There was a clinical trial of CPAP on CFS patients with obstructive apnoea some years ago. They were expecting it would be successful. They found half still had unrelieved apnoea even though they were on CPAP. If it were structural they should have responded. In addition if you inject acetylcholine into mouse brain stems, mice get it too, if I recall the research I was referring to earlier correctly. The researcher was at University of Qld, around 2002. I no longer recall his name. We had quite a long discussion about CFS, as Vance Spence had just published (2000) about an acetylcholine link to vascular problems in CFS.

    Similarly many of us have rhinitis, but only half respond to steroidal treatment. Things are happening that do not fit the standard medical model. What they are exactly has never been properly investigated.

    Bye, Alex
  13. barbc56

    barbc56 Senior Member

    Messages:
    1,354
    Likes:
    718
    I would be very interested in actually reading this study.

    It would seem to me if the patients were diagnosed with obstructive sleep apnea which means theres a structural problem, you would have to see some difference just from the physics of how the CPAP works. It would mean the obstruction would have to be very severe. I could see this possibly happening in central apnea. As I said this is about structure and the physics which should make some kind of difference. Unless you are talking about central apnea.

    This could all very well be true but it just doesn't make sense to me knowing what I know about sleep apnea, but I am not a doctor. Maybe if I had some hard data in front of me it would make more sense.

    Just in the last three years great strides have been made not only with the technology but also the understanding of what is happening in OSA or CSA.

    But we are getting off topic again and if you wish to discuss it further feel free to start a new thread.

    Barb C.:>)
  14. alex3619

    alex3619 Senior Member

    Messages:
    7,018
    Likes:
    10,794
    Logan, Queensland, Australia
  15. barbc56

    barbc56 Senior Member

    Messages:
    1,354
    Likes:
    718
    Thanks, Alex. I havn't had a chance to read this in detail but it looks interesting.
    Barb C.:>)
  16. Firestormm

    Firestormm Guest

    Messages:
    5,824
    Likes:
    5,965
    Cornwall England
    Here you go Ember. A lady after your own heart and Scottish to boot:
    Collapse of Scottish Cross Party Group on ME: http://www.velo-gubbed-legs.blogspot.co.uk/2012/10/collapse-of-scottish-cross-party-group.html

    I have a lot of respect for Nasim incidentally although we have 'crossed swords' once or twice in the past.

    I think previously in this thread Mark mentioned that 'many' of the people with this condition he speaks to regard themselves as having 'ME' and that 'ME' is the more recognised/regarded term - and that's half the problem right there.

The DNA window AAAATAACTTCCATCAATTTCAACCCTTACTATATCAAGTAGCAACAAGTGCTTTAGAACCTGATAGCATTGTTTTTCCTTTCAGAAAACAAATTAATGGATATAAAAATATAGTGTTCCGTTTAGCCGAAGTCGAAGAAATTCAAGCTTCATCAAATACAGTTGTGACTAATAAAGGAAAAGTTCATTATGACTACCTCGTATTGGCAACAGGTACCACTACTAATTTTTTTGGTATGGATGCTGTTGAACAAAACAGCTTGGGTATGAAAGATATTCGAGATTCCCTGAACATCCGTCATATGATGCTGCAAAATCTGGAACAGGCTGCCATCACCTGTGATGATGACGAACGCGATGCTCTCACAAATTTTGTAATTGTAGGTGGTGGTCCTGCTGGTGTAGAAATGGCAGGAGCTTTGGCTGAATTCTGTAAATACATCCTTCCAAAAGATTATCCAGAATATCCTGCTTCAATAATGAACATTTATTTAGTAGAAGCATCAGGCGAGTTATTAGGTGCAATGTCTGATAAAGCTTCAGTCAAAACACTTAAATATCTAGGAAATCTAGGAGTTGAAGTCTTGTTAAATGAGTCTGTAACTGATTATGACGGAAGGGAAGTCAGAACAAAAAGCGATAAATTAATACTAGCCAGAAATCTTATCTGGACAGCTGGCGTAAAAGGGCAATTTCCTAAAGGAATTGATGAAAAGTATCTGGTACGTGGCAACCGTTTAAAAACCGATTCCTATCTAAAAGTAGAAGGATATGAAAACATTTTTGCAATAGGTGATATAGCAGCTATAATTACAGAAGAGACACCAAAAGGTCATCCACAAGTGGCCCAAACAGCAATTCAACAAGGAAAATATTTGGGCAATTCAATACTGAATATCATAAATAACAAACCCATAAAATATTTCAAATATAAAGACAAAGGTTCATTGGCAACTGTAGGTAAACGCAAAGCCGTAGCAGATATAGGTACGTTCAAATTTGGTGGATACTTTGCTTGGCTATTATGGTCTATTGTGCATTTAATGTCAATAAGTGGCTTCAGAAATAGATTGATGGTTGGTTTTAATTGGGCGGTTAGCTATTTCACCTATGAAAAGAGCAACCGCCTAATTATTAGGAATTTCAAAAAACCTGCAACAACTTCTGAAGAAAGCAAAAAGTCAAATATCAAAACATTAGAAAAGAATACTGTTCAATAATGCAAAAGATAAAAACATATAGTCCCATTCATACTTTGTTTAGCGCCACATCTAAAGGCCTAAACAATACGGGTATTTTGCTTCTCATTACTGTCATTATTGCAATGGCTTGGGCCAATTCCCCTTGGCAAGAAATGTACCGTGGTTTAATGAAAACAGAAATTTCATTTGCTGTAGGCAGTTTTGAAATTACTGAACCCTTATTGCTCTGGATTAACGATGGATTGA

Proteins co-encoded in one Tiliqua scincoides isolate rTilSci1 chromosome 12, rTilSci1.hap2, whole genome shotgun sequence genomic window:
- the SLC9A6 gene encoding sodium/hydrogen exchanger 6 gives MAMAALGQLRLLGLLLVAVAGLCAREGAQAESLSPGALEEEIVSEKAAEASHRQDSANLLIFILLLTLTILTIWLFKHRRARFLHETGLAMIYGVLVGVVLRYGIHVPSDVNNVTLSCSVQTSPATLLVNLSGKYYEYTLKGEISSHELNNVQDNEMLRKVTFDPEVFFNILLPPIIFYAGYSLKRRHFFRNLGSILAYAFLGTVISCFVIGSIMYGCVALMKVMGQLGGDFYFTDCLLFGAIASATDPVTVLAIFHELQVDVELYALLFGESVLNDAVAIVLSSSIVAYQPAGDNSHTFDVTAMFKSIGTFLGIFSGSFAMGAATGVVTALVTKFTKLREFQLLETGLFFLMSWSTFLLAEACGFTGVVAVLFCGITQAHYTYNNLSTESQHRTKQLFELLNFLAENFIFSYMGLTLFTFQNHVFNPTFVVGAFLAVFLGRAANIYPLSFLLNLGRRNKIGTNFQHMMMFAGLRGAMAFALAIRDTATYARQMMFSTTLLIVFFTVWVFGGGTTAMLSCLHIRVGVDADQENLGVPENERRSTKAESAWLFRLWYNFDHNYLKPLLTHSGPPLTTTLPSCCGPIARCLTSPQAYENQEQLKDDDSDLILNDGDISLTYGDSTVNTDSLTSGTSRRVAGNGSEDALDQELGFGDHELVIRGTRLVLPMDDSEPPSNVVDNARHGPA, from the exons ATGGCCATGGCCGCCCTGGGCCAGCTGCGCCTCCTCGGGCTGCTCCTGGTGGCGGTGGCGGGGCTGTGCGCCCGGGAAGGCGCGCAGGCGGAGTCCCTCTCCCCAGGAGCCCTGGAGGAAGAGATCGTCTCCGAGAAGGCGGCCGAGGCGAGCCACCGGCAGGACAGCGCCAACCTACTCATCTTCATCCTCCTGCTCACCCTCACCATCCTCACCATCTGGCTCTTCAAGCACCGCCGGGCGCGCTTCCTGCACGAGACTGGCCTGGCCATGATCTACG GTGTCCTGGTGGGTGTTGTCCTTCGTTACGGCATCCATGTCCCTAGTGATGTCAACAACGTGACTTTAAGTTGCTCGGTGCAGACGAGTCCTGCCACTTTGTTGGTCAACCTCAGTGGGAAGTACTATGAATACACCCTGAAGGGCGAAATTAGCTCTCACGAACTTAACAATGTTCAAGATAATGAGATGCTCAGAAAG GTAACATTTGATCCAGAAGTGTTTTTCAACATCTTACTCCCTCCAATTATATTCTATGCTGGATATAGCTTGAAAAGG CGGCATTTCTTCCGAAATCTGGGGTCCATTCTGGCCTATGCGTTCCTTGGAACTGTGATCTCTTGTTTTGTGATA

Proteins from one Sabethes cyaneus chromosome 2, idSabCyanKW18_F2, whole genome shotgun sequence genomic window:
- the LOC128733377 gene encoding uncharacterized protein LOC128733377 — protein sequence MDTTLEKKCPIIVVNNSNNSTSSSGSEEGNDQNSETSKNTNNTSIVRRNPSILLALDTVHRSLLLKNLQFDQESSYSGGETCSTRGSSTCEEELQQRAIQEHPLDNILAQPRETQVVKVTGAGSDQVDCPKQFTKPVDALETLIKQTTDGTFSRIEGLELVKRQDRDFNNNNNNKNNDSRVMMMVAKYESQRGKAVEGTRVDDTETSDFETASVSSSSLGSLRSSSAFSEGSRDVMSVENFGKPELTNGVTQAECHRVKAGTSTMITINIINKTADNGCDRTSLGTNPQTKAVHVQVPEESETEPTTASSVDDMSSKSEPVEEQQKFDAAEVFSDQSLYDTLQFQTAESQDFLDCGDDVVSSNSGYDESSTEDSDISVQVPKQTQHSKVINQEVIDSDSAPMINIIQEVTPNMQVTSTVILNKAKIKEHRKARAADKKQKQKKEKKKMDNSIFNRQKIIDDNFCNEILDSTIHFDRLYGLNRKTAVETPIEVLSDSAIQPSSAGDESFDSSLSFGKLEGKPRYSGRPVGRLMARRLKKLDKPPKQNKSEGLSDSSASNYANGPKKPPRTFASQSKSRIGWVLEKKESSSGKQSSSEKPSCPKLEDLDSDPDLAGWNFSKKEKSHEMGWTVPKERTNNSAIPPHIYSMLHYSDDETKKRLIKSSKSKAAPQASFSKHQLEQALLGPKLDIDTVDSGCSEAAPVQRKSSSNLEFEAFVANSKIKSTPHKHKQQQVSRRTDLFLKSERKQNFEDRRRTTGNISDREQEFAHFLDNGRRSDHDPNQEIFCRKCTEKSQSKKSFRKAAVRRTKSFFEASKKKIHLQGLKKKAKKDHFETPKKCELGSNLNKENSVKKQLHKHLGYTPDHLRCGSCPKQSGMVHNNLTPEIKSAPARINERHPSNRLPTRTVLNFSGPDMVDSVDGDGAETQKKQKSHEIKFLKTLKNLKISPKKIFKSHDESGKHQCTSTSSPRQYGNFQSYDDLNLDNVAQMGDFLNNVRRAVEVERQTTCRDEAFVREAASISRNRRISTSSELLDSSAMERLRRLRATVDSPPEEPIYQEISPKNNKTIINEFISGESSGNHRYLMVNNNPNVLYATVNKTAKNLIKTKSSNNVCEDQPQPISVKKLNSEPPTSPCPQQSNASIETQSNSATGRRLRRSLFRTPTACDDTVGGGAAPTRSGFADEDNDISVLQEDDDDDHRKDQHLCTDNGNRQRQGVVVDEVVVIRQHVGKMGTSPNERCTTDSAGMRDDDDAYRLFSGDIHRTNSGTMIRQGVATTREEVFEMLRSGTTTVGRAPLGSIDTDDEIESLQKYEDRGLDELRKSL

We now seem to be at a stage where anyone who is bed-bound and/or in the 'severe' category (variously defined) is seen as having 'ME'. That even now with the lauded ICC ME patients can 'simply' state 'I have that! I have neurological ME and you lot ain't doing enough for me with that psycho-mumbo-jumbo'.

    As Heaps said above - I believe we cannot simply draw a line based on subjective symptomology and unproven unaccepted test results.

    For a patient the great hope is that a correct diagnosis will lead to better treatment, treatment that will turn around or lessen their suffering.

    Slapping a diagnosis of 'ME' onto someone in the way that is being touted does not achieve that. You will still be 'treated' the same by the NHS.

    Some of us might 'feel' better. Might 'feel' more deserving. Hell it 'might' impact on any benefit or insurance claims - though I don't understand why when 'CFS/ME' is accepted as largely neurological anyway; but I think we are kidding ourselves here.

    The fight to maintain independence - to maintain the label (for that is all it ever was) - of 'ME' was lost way back in the mists of time and buggar all has changed to enable a better prosecution.

    The current state of play is that if you meet the NICE Guideline (presuming that a doctor correctly adheres to it), then as a patient you can refer to yourself as having CFS or ME's.

    It is hardly a satisfactory position, but it is what we have now. I don't know where Scotland are going now that the CPG has collapsed, but I do know that the NICE Guideline has not been fully implemented anywhere in the UK to it's fullest extent.

    Personally, I want now to see all PCT's and GP Commissioners 'lobbied' by Government and Patient organisations to implement to Guideline across the board. Why?

    Because nobody to date have ever carried out the research embedded in the Guideline that would allow for example, data to be gathered on the ground into such things as patient numbers and the effectiveness of current treatment options, to discover how many patients might have another condition e.g. a misdiagnosis etc. etc. etc..

    Until such time as we have better evidence for the effectiveness or lack of of those treatments you all generally abhor from 'real-life' patients in our communities - we cannot possibly lobby for change.

    If we can show that people are not being offered the full NICE Guideline - if we can show that local PCT's are not providing the funding - if we can show that those patients who do agree to try the three interventions (over and above any prescribed medications) we are barking in the dark.